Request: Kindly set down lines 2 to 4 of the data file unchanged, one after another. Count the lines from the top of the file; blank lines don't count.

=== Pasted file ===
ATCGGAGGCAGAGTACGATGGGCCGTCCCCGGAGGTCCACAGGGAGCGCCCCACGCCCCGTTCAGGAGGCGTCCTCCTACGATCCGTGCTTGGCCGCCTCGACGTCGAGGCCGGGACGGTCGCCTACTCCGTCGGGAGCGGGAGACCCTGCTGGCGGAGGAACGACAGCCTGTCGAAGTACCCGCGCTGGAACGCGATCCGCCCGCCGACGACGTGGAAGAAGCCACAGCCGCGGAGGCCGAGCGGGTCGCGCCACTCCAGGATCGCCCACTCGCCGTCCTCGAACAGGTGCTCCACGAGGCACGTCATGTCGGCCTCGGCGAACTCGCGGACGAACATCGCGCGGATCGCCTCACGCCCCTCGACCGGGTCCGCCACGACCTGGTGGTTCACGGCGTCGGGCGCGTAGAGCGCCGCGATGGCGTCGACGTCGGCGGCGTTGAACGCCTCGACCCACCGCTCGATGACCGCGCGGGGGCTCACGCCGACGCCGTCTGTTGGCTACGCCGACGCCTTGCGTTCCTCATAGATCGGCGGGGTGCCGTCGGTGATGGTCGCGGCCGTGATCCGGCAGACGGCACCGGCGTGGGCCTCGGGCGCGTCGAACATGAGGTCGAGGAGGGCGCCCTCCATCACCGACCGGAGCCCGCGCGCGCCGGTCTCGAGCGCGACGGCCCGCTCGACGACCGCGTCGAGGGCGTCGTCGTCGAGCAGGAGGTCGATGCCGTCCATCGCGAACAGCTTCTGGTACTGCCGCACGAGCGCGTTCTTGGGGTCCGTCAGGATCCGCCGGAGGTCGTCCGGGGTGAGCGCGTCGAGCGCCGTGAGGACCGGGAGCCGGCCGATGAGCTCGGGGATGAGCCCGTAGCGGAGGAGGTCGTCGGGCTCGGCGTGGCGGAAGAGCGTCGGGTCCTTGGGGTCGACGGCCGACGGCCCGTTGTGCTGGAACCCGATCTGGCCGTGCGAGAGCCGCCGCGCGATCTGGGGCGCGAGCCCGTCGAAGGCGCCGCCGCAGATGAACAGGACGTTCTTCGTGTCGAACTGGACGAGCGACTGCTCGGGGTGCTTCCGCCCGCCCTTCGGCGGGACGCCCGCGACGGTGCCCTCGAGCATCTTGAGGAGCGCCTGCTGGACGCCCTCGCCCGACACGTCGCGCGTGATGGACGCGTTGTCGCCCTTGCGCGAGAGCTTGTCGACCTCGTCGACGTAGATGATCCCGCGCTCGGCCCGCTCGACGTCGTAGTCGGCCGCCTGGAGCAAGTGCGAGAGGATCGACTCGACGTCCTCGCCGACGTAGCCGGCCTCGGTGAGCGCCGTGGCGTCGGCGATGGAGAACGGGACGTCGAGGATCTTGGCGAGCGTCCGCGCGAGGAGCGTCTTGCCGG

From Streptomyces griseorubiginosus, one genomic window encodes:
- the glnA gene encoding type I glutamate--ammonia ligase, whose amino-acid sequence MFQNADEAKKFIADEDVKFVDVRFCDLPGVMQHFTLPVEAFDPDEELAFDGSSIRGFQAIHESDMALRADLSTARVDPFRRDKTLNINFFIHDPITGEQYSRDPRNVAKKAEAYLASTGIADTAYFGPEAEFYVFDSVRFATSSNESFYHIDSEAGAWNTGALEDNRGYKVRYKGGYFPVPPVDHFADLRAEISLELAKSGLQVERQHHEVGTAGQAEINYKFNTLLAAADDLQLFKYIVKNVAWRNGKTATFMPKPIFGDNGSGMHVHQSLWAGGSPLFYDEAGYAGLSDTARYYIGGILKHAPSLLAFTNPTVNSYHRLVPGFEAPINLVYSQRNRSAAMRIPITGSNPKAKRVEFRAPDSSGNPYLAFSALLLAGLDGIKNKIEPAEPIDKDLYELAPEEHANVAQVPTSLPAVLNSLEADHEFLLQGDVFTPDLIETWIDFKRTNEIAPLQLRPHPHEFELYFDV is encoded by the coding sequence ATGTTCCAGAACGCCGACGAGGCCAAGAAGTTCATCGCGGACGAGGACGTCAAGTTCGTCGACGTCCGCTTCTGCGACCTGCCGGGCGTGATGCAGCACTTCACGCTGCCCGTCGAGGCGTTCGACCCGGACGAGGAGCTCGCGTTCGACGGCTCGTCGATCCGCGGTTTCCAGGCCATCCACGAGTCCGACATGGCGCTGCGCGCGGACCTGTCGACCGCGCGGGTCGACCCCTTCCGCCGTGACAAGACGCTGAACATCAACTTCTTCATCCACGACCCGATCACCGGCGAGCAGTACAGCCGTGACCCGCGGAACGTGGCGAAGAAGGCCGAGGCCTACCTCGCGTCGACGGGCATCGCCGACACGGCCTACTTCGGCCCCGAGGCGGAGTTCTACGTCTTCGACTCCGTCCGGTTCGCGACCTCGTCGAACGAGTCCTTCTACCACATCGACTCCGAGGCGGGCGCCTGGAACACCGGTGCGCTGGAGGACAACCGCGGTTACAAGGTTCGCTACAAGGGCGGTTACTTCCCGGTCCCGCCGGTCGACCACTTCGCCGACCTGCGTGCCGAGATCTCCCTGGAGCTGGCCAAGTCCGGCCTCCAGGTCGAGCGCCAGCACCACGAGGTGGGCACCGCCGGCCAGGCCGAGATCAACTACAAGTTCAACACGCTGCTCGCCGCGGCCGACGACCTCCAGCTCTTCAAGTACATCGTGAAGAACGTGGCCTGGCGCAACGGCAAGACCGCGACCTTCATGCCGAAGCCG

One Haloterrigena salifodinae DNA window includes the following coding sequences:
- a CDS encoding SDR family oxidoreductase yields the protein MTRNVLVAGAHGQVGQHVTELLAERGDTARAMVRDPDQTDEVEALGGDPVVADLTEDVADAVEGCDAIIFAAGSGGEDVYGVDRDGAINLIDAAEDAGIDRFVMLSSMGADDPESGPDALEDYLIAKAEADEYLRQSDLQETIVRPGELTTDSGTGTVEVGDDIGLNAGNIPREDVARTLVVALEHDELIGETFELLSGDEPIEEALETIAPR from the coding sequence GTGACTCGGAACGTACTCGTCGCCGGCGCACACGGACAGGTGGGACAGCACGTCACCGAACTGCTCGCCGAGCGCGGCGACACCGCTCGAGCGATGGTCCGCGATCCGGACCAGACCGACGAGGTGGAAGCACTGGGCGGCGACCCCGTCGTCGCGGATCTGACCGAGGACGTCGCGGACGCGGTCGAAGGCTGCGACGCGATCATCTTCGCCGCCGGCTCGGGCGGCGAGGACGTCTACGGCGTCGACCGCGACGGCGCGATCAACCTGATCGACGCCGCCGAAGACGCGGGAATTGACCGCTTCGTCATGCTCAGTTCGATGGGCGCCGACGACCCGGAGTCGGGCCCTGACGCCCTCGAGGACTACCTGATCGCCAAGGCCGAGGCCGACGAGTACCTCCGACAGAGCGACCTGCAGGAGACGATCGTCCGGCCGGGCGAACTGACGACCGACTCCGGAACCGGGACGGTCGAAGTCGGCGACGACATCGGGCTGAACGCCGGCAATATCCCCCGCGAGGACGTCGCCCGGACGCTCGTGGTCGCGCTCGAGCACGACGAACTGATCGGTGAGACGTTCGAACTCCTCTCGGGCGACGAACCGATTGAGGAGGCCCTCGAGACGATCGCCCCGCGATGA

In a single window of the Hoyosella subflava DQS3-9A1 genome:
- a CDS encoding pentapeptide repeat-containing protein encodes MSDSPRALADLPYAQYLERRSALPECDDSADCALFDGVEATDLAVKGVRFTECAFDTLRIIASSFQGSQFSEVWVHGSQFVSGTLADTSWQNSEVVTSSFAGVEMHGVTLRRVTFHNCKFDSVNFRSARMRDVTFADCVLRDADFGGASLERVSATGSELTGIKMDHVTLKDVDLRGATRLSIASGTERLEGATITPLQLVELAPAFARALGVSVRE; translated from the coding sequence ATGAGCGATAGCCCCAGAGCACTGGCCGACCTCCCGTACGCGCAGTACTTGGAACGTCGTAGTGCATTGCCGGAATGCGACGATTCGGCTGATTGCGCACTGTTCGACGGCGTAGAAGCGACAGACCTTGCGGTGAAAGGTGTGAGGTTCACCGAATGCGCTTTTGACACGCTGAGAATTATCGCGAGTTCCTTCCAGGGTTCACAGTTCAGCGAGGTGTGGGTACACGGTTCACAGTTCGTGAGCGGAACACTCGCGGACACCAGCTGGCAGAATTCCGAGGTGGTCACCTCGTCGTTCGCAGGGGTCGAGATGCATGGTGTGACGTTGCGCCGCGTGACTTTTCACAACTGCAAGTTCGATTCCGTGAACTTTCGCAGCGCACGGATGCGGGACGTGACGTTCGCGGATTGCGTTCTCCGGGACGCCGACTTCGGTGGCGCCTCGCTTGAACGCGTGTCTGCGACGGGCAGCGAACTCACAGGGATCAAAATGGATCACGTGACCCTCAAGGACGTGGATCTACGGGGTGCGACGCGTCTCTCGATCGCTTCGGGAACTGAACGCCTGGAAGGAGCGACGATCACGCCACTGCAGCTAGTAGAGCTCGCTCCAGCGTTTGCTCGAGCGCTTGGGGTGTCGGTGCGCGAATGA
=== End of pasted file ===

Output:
From Streptomyces griseorubiginosus, one genomic window encodes:
- the glnA gene encoding type I glutamate--ammonia ligase, whose amino-acid sequence MFQNADEAKKFIADEDVKFVDVRFCDLPGVMQHFTLPVEAFDPDEELAFDGSSIRGFQAIHESDMALRADLSTARVDPFRRDKTLNINFFIHDPITGEQYSRDPRNVAKKAEAYLASTGIADTAYFGPEAEFYVFDSVRFATSSNESFYHIDSEAGAWNTGALEDNRGYKVRYKGGYFPVPPVDHFADLRAEISLELAKSGLQVERQHHEVGTAGQAEINYKFNTLLAAADDLQLFKYIVKNVAWRNGKTATFMPKPIFGDNGSGMHVHQSLWAGGSPLFYDEAGYAGLSDTARYYIGGILKHAPSLLAFTNPTVNSYHRLVPGFEAPINLVYSQRNRSAAMRIPITGSNPKAKRVEFRAPDSSGNPYLAFSALLLAGLDGIKNKIEPAEPIDKDLYELAPEEHANVAQVPTSLPAVLNSLEADHEFLLQGDVFTPDLIETWIDFKRTNEIAPLQLRPHPHEFELYFDV is encoded by the coding sequence ATGTTCCAGAACGCCGACGAGGCCAAGAAGTTCATCGCGGACGAGGACGTCAAGTTCGTCGACGTCCGCTTCTGCGACCTGCCGGGCGTGATGCAGCACTTCACGCTGCCCGTCGAGGCGTTCGACCCGGACGAGGAGCTCGCGTTCGACGGCTCGTCGATCCGCGGTTTCCAGGCCATCCACGAGTCCGACATGGCGCTGCGCGCGGACCTGTCGACCGCGCGGGTCGACCCCTTCCGCCGTGACAAGACGCTGAACATCAACTTCTTCATCCACGACCCGATCACCGGCGAGCAGTACAGCCGTGACCCGCGGAACGTGGCGAAGAAGGCCGAGGCCTACCTCGCGTCGACGGGCATCGCCGACACGGCCTACTTCGGCCCCGAGGCGGAGTTCTACGTCTTCGACTCCGTCCGGTTCGCGACCTCGTCGAACGAGTCCTTCTACCACATCGACTCCGAGGCGGGCGCCTGGAACACCGGTGCGCTGGAGGACAACCGCGGTTACAAGGTTCGCTACAAGGGCGGTTACTTCCCGGTCCCGCCGGTCGACCACTTCGCCGACCTGCGTGCCGAGATCTCCCTGGAGCTGGCCAAGTCCGGCCTCCAGGTCGAGCGCCAGCACCACGAGGTGGGCACCGCCGGCCAGGCCGAGATCAACTACAAGTTCAACACGCTGCTCGCCGCGGCCGACGACCTCCAGCTCTTCAAGTACATCGTGAAGAACGTGGCCTGGCGCAACGGCAAGACCGCGACCTTCATGCCGAAGCCG

One Haloterrigena salifodinae DNA window includes the following coding sequences: